Changes can be made to the current tax system to address the very cheap products that fuel alcohol harm. Action on price would put an end to the current situation where the products that causes the most harm are taxed the least.
3. Empower the community by raising awareness of alcohol harms
Australians have a right to know if the products they are using can cause them harm. However, many people in the community are not aware of the range and magnitude of the harms caused by alcoholic products, particularly when it comes to alcohol and cancer.
Empowering Australians with the knowledge that alcohol causes harm is an important part of a comprehensive approach to reducing harm from alcohol. We want to see the Australian Government invest in evidence-based, targeted, and ongoing campaigns and preventative programs that increase awareness of alcohol harms.
The introduction of a health warning label on all alcohol products that is mandated, standardised, and presents rotating health messages would also help raise awareness of the range of harms caused by alcohol.
4. Support alcohol-free pregnancies
Supporting people to have alcohol-free pregnancies is important for the health of both mum and baby. Alcohol consumed at any stage of pregnancy can damage a developing baby’s brain, body, and organs.
Continued implementation of both the National FASD Strategic Action Plan and the recommendations from the Senate Inquiry into FASD final report, alongside the introduction of mandated pregnancy health warning labels, are important measures that will raise awareness of the adverse consequences of alcohol use in pregnancy and help to prevent FASD.
5. Create healthy public policy free of industry influence
When developing health policies, the objective should always be to improve the health and wellbeing of the community. But in Australia, many commercial groups motivated to put profits before health can influence the development of alcohol policy.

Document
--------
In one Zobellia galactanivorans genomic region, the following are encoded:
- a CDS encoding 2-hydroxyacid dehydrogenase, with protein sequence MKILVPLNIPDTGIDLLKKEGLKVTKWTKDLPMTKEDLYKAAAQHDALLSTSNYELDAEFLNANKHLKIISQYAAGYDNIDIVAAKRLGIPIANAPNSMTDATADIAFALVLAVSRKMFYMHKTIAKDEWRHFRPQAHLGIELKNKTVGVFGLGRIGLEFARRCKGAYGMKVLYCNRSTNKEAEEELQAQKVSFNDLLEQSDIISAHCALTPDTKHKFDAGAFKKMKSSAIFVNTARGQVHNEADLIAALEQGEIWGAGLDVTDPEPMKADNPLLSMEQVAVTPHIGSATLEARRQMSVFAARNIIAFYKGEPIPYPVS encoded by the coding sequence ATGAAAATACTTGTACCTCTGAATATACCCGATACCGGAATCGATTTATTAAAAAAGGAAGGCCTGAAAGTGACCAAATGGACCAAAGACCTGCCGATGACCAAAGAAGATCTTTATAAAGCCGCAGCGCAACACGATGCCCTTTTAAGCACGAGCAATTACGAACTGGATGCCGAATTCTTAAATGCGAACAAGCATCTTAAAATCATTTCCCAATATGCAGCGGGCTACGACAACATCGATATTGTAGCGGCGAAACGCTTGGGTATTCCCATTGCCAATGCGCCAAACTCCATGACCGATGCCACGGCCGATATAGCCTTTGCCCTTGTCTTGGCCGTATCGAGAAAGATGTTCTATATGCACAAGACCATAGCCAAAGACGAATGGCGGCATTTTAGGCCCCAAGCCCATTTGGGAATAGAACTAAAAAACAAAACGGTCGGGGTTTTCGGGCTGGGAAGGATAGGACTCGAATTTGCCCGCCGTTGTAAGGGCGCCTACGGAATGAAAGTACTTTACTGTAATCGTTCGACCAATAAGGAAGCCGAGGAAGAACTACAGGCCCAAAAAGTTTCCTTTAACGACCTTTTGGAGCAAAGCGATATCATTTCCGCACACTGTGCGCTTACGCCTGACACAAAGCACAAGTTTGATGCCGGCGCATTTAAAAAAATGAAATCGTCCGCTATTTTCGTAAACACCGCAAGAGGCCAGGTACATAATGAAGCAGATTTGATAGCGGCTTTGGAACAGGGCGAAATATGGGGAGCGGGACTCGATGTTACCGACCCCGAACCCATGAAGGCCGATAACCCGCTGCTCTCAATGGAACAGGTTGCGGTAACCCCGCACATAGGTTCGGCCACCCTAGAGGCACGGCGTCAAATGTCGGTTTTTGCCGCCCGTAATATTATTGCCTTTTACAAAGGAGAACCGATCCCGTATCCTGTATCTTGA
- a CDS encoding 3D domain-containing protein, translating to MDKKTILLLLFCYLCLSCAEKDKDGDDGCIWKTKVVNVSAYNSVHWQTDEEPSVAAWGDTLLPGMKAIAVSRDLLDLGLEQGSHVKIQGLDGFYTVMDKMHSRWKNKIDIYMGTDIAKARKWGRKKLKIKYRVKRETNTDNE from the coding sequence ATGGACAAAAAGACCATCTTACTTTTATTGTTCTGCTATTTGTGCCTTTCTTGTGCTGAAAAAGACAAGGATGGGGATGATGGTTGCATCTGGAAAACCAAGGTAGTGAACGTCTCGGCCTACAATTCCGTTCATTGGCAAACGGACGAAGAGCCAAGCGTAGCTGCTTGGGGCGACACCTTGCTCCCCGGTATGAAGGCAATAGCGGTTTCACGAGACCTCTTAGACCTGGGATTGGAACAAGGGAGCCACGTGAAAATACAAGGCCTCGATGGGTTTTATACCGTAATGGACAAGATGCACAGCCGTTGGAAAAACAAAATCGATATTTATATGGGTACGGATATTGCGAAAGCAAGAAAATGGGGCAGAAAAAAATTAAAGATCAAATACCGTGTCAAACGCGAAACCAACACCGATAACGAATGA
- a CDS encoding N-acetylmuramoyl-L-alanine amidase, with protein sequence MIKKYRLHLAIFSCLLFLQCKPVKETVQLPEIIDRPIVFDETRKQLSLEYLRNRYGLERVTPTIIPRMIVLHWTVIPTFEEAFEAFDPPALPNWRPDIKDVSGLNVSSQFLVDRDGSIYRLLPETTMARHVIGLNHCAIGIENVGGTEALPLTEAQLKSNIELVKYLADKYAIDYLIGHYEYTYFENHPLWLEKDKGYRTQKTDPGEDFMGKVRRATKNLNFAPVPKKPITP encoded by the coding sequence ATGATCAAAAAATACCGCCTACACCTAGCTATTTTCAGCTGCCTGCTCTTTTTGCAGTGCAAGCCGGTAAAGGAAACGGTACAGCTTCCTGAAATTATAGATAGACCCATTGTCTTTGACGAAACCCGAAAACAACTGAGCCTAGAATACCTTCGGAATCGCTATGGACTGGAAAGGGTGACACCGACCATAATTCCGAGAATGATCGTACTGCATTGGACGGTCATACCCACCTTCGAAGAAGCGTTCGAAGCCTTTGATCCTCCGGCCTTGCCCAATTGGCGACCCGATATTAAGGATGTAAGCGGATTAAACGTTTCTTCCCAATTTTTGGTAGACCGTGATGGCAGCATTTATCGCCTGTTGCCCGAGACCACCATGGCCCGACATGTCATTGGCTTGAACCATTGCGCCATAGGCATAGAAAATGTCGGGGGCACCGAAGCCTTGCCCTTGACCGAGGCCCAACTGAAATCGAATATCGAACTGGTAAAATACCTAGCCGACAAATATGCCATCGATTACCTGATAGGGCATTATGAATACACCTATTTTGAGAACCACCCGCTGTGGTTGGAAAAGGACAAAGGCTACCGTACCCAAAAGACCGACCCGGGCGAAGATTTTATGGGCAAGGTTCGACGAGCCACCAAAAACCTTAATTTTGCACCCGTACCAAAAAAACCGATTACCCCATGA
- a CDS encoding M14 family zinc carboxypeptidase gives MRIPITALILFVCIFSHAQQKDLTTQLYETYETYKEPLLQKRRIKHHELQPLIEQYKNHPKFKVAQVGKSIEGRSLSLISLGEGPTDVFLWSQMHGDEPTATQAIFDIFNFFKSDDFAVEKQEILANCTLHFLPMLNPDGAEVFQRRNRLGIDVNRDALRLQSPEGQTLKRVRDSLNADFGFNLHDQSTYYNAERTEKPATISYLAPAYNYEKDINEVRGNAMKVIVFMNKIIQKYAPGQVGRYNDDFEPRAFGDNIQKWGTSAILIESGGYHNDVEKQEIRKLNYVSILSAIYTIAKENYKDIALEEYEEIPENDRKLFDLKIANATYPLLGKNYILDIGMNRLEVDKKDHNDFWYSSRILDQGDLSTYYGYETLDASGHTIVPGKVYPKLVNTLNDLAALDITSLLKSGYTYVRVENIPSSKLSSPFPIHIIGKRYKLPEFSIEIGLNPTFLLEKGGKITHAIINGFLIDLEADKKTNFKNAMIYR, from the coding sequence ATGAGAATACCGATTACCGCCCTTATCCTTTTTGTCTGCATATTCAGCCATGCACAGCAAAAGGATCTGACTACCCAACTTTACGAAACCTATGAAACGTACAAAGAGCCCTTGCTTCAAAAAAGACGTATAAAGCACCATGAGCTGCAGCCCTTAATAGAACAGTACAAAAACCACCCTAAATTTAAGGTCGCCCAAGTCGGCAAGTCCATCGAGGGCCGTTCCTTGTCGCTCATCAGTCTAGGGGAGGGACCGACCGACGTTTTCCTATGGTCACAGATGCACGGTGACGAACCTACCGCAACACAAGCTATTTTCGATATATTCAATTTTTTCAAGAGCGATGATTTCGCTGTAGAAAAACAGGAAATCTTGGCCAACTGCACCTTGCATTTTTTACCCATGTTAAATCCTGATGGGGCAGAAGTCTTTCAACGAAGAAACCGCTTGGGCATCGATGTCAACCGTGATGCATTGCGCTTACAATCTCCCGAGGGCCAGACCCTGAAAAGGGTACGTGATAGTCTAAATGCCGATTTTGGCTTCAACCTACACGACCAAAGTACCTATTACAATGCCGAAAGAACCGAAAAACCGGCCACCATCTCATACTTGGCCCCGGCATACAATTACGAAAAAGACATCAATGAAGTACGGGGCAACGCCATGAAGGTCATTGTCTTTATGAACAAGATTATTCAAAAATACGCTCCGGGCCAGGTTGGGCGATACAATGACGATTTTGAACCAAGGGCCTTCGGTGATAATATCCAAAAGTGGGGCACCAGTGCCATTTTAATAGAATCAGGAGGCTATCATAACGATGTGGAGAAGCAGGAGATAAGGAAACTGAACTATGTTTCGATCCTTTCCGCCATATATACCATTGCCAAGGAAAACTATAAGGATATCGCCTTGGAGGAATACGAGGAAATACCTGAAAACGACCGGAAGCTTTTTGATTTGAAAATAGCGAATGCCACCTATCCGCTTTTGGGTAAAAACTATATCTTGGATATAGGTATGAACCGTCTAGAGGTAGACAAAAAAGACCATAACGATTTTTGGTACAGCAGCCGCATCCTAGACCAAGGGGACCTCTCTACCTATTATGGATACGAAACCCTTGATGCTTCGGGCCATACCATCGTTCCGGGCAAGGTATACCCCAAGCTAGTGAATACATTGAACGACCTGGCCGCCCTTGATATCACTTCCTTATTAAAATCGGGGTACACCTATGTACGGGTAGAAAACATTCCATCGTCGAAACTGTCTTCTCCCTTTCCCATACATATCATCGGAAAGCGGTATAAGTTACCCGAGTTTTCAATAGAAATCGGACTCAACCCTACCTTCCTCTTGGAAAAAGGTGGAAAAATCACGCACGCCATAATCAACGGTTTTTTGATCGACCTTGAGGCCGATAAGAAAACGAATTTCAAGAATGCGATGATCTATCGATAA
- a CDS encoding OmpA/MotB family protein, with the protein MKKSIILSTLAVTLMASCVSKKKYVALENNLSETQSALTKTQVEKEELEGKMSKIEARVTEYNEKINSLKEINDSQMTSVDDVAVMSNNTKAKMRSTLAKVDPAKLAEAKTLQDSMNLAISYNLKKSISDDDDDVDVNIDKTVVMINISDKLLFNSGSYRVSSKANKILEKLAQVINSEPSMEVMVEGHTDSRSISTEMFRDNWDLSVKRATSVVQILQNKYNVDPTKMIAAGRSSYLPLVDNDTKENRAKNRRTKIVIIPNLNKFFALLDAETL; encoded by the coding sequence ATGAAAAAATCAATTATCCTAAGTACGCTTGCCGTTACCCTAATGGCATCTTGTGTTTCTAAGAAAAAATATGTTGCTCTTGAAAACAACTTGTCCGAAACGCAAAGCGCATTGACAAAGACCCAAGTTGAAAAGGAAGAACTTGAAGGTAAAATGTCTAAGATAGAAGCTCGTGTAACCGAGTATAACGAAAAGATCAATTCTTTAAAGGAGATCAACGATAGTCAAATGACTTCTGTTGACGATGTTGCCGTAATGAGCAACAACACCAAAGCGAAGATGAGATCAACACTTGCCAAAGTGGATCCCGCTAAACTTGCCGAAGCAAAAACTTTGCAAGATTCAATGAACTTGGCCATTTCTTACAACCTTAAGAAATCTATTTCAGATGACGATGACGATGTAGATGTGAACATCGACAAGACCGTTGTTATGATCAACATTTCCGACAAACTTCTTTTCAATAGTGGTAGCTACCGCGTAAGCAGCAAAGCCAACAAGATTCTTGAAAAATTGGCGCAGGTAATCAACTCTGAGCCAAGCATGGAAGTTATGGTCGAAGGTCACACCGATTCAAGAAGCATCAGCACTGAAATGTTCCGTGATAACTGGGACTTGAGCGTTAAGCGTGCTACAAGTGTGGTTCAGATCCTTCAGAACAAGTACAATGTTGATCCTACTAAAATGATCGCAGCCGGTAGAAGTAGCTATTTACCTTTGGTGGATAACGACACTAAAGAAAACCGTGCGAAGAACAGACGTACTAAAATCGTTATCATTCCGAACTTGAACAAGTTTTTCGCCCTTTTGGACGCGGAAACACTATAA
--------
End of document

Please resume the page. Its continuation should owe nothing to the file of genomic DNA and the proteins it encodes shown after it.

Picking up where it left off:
The Australian Government can introduce measures that support the development of healthy public policy. These measures include reforming political donation laws to exclude donations from the alcohol industry; excluding alcohol companies, retailers, and their lobbyists from being involved in the development of public policy; and increasing transparency of interactions between the Australian Government and alcohol industry representatives.
Alcohol Change Australia is leading by example when it comes to addressing industry involvement in policy development. We do not receive any funding or support of any kind from the alcohol industry, or any organisations associated with the sale, distribution, or promotion of alcohol. Members of Alcohol Change Australia are not permitted to have a direct financial relationship with the alcohol industry.
We have recently seen some promising moves to address harms caused by alcohol, both in Australia and globally.
In May, a number of crossbench MPs came together to call for stronger regulation of harmful product marketing including gambling, junk food, alcohol and fossil fuels.
Also in May, Ireland passed legislation that would make it the first country in the world to implement health warning labels on all alcohol products. Mandatory in Ireland from 2026, the labels will warn the Irish community about the risks of drinking during pregnancy, as well as the risk of liver disease and fatal cancers from alcohol use.
In the National Alcohol Strategy, released in 2019, the Australian Government committed to a 10 percent reduction in the harmful use of alcohol by 2028. If we are to reach that goal, some significant policy changes are necessary.
Alcohol Change Australia will work to support and encourage national leadership on alcohol policy. We know what works to reduce harm – now all that is needed is action.
• Hannah Pierce is the Executive Officer for Alcohol Change Australia
This article was first published by Croakey News (Editor: Melissa Sweet, Author: Hannah Pierce) and has been republished with permission. Read the original here.